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Saturday, September 18, 2021

Vodafone generates more sales thanks to roaming revenues – Vodafone shares in demand

The British telecommunications group Vodafone has significantly increased its revenue in the first quarter of the new financial year thanks to rich roaming income.

Across the group, sales from April to June increased by 5.7 percent to 11.1 billion euros compared to the same period last year, as the company announced on Friday in London. The company did better than expected.

The numbers gave Vodafone shares a boost. Most recently, the Vodafone shares were quoted 2.75 percent firmer at 1.19 pounds. This enabled them to recover from the most recent downward trend. At a good 120 British pence, the Vodafone share is currently trading at roughly the same level as at the end of 2020.

The business environment in Europe is not yet back on a normal level, said CEO Nick Read. Nevertheless, Vodafone had a good service turnover, i.e. without the sale of end devices such as cell phones and tablets. This key figure, which is important for the industry, rose across the group by a good three percent to 9.4 billion euros. All markets grew, with the exception of Italy.
Compared to the previous year, when the corona crisis had left its mark, roaming revenues increased by 56 percent. However, this is still less than in the pre-Corona period at the beginning of 2020. In the pandemic, this income was almost completely lost across the industry. This was due to the lockdowns and travel restrictions, through which the companies lacked lucrative mobile communications and data traffic abroad.

Goldman Sachs analyst Andrew Lee praised the figures presented: The telecommunications group is returning to growth, and the growth in service revenues from its own resources, especially in Europe, has exceeded market expectations. The share is trading at a significant discount to the sector and therefore has plenty of room for improvement. JPMorgan analyst Akhil Dattani was a little more cautious : In view of the weak performance indicators and the revenues that were only expected in Europe, there is little to be expected on the balance sheet.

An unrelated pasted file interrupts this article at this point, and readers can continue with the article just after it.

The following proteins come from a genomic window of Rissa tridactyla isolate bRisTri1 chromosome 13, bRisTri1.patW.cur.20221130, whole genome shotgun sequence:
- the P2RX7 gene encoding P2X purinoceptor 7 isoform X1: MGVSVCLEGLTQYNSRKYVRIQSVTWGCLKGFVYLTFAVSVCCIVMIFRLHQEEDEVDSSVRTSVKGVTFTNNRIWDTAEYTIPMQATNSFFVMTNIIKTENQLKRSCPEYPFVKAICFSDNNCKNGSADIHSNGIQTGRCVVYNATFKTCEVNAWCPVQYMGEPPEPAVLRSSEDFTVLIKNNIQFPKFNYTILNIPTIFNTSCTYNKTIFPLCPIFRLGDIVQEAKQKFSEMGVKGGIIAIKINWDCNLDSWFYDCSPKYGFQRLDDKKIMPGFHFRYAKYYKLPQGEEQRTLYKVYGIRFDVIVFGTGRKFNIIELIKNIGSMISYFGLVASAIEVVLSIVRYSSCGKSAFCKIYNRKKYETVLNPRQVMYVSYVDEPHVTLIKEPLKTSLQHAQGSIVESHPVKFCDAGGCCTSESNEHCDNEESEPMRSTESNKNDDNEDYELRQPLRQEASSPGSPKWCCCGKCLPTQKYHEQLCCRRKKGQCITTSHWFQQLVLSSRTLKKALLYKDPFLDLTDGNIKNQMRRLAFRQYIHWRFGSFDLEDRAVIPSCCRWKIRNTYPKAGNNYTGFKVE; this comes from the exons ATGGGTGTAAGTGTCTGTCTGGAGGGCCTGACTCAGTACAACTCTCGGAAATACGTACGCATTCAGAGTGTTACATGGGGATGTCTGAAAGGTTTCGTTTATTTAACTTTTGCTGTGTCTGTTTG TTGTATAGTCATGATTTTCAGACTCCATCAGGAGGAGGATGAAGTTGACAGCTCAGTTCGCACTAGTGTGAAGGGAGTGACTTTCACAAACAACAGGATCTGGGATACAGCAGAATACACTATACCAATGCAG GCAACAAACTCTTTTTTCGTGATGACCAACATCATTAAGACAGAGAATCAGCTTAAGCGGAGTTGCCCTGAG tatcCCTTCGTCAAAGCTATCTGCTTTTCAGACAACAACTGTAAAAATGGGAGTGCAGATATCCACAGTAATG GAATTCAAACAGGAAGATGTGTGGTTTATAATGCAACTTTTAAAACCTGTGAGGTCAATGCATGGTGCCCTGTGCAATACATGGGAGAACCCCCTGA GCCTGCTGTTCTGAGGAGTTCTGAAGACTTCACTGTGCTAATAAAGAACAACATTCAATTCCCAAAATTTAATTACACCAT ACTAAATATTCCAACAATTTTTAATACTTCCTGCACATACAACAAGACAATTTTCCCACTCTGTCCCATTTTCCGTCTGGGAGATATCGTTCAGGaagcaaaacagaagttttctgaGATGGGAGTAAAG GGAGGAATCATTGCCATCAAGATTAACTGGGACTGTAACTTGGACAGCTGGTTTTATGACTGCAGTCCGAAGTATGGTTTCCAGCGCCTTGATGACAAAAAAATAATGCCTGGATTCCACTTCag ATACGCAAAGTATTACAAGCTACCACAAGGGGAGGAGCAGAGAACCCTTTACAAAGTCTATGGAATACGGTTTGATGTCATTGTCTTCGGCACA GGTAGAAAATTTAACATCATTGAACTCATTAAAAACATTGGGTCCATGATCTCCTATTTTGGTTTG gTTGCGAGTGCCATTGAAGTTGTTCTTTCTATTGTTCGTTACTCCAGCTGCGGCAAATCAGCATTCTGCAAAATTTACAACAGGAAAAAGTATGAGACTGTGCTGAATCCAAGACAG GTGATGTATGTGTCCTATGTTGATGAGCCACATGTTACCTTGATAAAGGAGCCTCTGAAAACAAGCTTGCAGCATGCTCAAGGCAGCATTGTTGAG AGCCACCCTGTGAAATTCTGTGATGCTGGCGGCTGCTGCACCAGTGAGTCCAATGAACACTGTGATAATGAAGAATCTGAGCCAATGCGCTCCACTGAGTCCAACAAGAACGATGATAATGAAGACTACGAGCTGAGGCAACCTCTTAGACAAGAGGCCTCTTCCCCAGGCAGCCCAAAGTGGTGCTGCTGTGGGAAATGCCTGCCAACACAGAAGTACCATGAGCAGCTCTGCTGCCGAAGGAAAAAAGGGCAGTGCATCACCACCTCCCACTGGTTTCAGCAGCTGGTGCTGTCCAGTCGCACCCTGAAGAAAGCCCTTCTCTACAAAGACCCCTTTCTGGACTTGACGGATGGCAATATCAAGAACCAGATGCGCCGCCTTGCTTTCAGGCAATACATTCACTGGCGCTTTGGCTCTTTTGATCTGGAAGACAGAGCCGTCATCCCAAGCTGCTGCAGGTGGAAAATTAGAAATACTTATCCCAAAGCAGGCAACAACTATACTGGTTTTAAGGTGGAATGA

As the most important Vodafone market, Germany developed only slightly better. Service sales there rose by 1.4 percent to just under 2.9 billion euros. In this country, in addition to the rising roaming income, the fiber optic connections in particular drove business forward. “Far more than half of the new customers opt for 250 Mbit / s or more. And that drives our growth,” said Vodafone Germany boss Hannes Ametsreiter according to the announcement.

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The South African Vodacom, which focuses on the continent of Africa, made particularly significant gains. Service sales here rose by almost 8 percent to 1.4 billion euros. However, this was not due to revenues from the telecommunications business, but to a “significant growth” in the transaction volume of the M-Pesa payment service as well as reintroduced fees that were temporarily suspended during the pandemic. With M-Pesa, users can make cashless payments and send money to other M-Pesa customers.
Vodafone confirmed the annual forecast. Accordingly, the Management Board continues to expect adjusted operating earnings before leasing costs (Ebitda AL) in Europe of 15 to 15.4 billion euros and an adjusted cash inflow (free cash flow) of at least 5.2 billion euros.

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